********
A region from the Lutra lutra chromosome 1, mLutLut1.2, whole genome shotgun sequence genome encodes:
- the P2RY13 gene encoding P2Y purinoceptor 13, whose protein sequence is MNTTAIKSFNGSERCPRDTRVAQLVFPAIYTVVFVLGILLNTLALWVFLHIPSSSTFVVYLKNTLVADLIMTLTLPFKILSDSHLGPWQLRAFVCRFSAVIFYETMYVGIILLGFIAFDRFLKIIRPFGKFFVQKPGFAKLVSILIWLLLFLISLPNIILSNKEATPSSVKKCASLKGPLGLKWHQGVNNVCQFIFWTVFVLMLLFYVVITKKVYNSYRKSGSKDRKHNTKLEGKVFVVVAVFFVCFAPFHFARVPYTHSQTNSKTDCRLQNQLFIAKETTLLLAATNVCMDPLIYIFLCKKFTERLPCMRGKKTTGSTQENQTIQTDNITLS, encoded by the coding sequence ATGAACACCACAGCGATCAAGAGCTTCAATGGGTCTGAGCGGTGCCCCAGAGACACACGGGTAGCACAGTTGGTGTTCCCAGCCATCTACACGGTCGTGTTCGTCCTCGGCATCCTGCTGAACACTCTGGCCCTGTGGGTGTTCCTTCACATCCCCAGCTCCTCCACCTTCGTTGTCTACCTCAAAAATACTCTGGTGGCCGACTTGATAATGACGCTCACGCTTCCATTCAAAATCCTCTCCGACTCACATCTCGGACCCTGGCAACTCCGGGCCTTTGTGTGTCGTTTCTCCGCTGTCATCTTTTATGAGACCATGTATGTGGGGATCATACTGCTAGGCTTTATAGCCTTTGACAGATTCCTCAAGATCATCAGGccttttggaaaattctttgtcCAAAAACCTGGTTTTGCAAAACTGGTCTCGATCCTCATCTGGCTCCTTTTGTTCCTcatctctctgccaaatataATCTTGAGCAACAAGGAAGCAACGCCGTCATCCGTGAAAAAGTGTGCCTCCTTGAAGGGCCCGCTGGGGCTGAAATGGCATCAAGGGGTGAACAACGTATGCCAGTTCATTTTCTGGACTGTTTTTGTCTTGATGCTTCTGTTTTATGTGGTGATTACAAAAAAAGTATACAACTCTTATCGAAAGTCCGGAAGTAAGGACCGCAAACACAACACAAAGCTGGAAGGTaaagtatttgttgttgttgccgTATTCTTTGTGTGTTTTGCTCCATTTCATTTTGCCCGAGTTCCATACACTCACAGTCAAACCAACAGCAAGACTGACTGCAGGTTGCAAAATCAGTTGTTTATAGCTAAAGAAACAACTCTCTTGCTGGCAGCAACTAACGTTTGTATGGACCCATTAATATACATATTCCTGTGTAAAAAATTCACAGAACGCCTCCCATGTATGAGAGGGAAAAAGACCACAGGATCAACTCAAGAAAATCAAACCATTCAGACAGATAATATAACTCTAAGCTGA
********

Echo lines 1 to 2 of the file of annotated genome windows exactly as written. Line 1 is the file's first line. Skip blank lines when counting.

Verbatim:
A region from the Lutra lutra chromosome 1, mLutLut1.2, whole genome shotgun sequence genome encodes:
- the P2RY13 gene encoding P2Y purinoceptor 13, whose protein sequence is MNTTAIKSFNGSERCPRDTRVAQLVFPAIYTVVFVLGILLNTLALWVFLHIPSSSTFVVYLKNTLVADLIMTLTLPFKILSDSHLGPWQLRAFVCRFSAVIFYETMYVGIILLGFIAFDRFLKIIRPFGKFFVQKPGFAKLVSILIWLLLFLISLPNIILSNKEATPSSVKKCASLKGPLGLKWHQGVNNVCQFIFWTVFVLMLLFYVVITKKVYNSYRKSGSKDRKHNTKLEGKVFVVVAVFFVCFAPFHFARVPYTHSQTNSKTDCRLQNQLFIAKETTLLLAATNVCMDPLIYIFLCKKFTERLPCMRGKKTTGSTQENQTIQTDNITLS, encoded by the coding sequence ATGAACACCACAGCGATCAAGAGCTTCAATGGGTCTGAGCGGTGCCCCAGAGACACACGGGTAGCACAGTTGGTGTTCCCAGCCATCTACACGGTCGTGTTCGTCCTCGGCATCCTGCTGAACACTCTGGCCCTGTGGGTGTTCCTTCACATCCCCAGCTCCTCCACCTTCGTTGTCTACCTCAAAAATACTCTGGTGGCCGACTTGATAATGACGCTCACGCTTCCATTCAAAATCCTCTCCGACTCACATCTCGGACCCTGGCAACTCCGGGCCTTTGTGTGTCGTTTCTCCGCTGTCATCTTTTATGAGACCATGTATGTGGGGATCATACTGCTAGGCTTTATAGCCTTTGACAGATTCCTCAAGATCATCAGGccttttggaaaattctttgtcCAAAAACCTGGTTTTGCAAAACTGGTCTCGATCCTCATCTGGCTCCTTTTGTTCCTcatctctctgccaaatataATCTTGAGCAACAAGGAAGCAACGCCGTCATCCGTGAAAAAGTGTGCCTCCTTGAAGGGCCCGCTGGGGCTGAAATGGCATCAAGGGGTGAACAACGTATGCCAGTTCATTTTCTGGACTGTTTTTGTCTTGATGCTTCTGTTTTATGTGGTGATTACAAAAAAAGTATACAACTCTTATCGAAAGTCCGGAAGTAAGGACCGCAAACACAACACAAAGCTGGAAGGTaaagtatttgttgttgttgccgTATTCTTTGTGTGTTTTGCTCCATTTCATTTTGCCCGAGTTCCATACACTCACAGTCAAACCAACAGCAAGACTGACTGCAGGTTGCAAAATCAGTTGTTTATAGCTAAAGAAACAACTCTCTTGCTGGCAGCAACTAACGTTTGTATGGACCCATTAATATACATATTCCTGTGTAAAAAATTCACAGAACGCCTCCCATGTATGAGAGGGAAAAAGACCACAGGATCAACTCAAGAAAATCAAACCATTCAGACAGATAATATAACTCTAAGCTGA